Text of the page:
Brighter and Better

05/17/2005 |

Commercial textiles have lightened up

Look carefully at modern textiles. Colors are brighter, cleaner, and fresher. Patterns are less busy. Solids are bursting onto the scene. The marriage between function and aesthetics is complete.

“For so many years, commercial textiles tended to be dark and muted,” says Lori Weitzner, principal of New York City-based Lori Weitzner Design and a designer for Pallas Textiles, Green Bay, WI. “There used to be a joke that we should just make them look dirty, because when they are dirty, no one will notice,” she laughs.

It’s true that multicolor patterns do hide dirt. And, from a design standpoint, it is easier to pull an entire color palette from a pattern. But today’s multicolor textiles have evolved greatly than those of even 5 years ago - both in color and performance. “Today, each color has its own place,” Weitzner explains. “Everything used to be neutralized. Now, each one is clean and punchy.”

Designers, including Weitzner, are stepping out of the proverbial box and moving beyond patterns. The newest trends in commercial textile design are solids and uni-colored textures.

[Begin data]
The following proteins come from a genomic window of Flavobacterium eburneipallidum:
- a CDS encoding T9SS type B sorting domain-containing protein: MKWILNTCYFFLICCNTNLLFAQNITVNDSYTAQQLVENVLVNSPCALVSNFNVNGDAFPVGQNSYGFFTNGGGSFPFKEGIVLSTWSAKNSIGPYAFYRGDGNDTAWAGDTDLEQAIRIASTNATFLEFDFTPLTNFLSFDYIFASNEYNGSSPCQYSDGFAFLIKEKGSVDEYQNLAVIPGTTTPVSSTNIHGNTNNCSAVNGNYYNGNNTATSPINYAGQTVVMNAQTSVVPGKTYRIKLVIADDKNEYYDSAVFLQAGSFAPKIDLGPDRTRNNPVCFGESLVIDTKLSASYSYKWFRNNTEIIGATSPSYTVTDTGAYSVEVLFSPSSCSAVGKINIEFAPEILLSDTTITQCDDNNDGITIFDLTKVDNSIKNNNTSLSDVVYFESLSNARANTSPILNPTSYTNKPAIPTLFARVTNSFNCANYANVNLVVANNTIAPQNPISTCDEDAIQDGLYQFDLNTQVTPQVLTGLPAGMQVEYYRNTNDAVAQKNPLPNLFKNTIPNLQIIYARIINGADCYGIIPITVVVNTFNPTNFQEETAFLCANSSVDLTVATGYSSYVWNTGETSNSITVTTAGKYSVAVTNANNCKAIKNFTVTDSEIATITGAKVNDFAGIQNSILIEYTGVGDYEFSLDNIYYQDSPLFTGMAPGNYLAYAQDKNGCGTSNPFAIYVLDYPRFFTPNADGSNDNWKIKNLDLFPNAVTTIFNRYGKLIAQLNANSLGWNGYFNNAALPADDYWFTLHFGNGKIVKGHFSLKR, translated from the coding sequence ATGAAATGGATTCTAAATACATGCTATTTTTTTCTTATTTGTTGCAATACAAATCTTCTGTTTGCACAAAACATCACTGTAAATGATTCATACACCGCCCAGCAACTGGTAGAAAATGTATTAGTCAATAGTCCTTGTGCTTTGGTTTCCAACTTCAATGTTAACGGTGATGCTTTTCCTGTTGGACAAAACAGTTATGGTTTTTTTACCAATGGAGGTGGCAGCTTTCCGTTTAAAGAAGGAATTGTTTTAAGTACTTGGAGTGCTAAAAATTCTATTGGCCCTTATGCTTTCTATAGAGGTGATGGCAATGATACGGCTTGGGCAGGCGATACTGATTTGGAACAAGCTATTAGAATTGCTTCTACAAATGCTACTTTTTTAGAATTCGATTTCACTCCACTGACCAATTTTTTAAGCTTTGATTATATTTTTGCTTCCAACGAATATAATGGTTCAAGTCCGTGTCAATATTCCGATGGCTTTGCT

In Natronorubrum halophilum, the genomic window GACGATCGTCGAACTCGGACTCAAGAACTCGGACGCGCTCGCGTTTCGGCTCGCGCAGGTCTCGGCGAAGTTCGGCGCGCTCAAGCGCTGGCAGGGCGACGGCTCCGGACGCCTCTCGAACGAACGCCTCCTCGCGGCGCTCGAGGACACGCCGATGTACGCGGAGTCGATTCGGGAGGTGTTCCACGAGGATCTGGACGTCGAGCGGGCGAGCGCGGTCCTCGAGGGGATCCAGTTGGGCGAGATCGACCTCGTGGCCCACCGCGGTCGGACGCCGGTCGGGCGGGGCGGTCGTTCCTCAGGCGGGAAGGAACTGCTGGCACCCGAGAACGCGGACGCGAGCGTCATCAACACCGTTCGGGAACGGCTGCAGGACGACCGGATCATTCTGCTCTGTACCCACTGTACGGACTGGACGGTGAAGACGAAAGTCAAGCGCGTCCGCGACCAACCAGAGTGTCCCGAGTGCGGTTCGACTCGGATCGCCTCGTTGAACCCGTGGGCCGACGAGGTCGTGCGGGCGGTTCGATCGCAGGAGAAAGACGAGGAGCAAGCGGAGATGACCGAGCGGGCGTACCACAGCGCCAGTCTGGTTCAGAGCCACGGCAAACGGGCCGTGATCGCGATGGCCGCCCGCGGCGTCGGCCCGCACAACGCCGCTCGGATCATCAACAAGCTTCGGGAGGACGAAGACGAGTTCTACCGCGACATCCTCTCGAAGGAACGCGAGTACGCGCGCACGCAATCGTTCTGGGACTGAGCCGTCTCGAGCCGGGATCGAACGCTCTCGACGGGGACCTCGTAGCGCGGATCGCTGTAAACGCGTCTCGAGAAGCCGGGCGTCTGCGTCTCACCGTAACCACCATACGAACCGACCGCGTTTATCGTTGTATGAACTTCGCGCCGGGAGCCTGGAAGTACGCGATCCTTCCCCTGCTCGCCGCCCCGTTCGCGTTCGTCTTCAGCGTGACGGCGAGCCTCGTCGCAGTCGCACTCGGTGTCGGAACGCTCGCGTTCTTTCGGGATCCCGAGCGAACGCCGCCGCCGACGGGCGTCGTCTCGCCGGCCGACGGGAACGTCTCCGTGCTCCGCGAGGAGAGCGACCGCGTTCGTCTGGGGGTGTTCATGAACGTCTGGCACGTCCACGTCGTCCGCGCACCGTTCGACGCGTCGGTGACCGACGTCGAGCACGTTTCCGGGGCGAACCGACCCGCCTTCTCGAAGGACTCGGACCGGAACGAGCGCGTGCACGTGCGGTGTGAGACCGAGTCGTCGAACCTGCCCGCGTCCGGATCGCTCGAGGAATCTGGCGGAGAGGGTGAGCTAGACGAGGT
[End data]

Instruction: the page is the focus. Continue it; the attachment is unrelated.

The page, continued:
“It’s more about the quality of the fabric, the texture, and the sheen [rather] than the pattern,” Weitzner says. “There’s more pure color, and less muddy color. It’s clean color and not acidic. Acidic color is over.”

And color rules within product lines. As one example, Weitzner cites an upcoming line of solids that will have 18 different hues. She also points out that a number of patterned textile lines offer at least eight color combinations. “You need to have at least three kinds of red, blue, and green,” she says. “You can’t just do one of each. It’s too hard.”

Uni-color textures are coming back, she adds. These non-patterned fabrics, dyed in just one color, offer a true purity of color. “Coming back with a ‘new twist’ are dobbies with different, interesting yarns,” notes Weitzner. “We blend colors, but we keep it tonal.”

Another emerging trend might cause maintenance-oriented facilities managers to gasp in horror. But it’s true: Neutral fabrics are hot.

The color family that was once taboo in commercial settings is now cutting-edge - thanks to improved performance characteristics, including durable fabrics and yarn components that make commercial textile products easy to clean and resistant to staining and moisture. “Light neutrals are finally really in,” Weitzner says. “They’re very elegant. New fabrics make [them] so easy to clean. You no longer have to shy away from beige and ecru.”

Robin Suttell (rsuttell@cox.net), based in Cleveland, is contributing editor at Buildings magazine.


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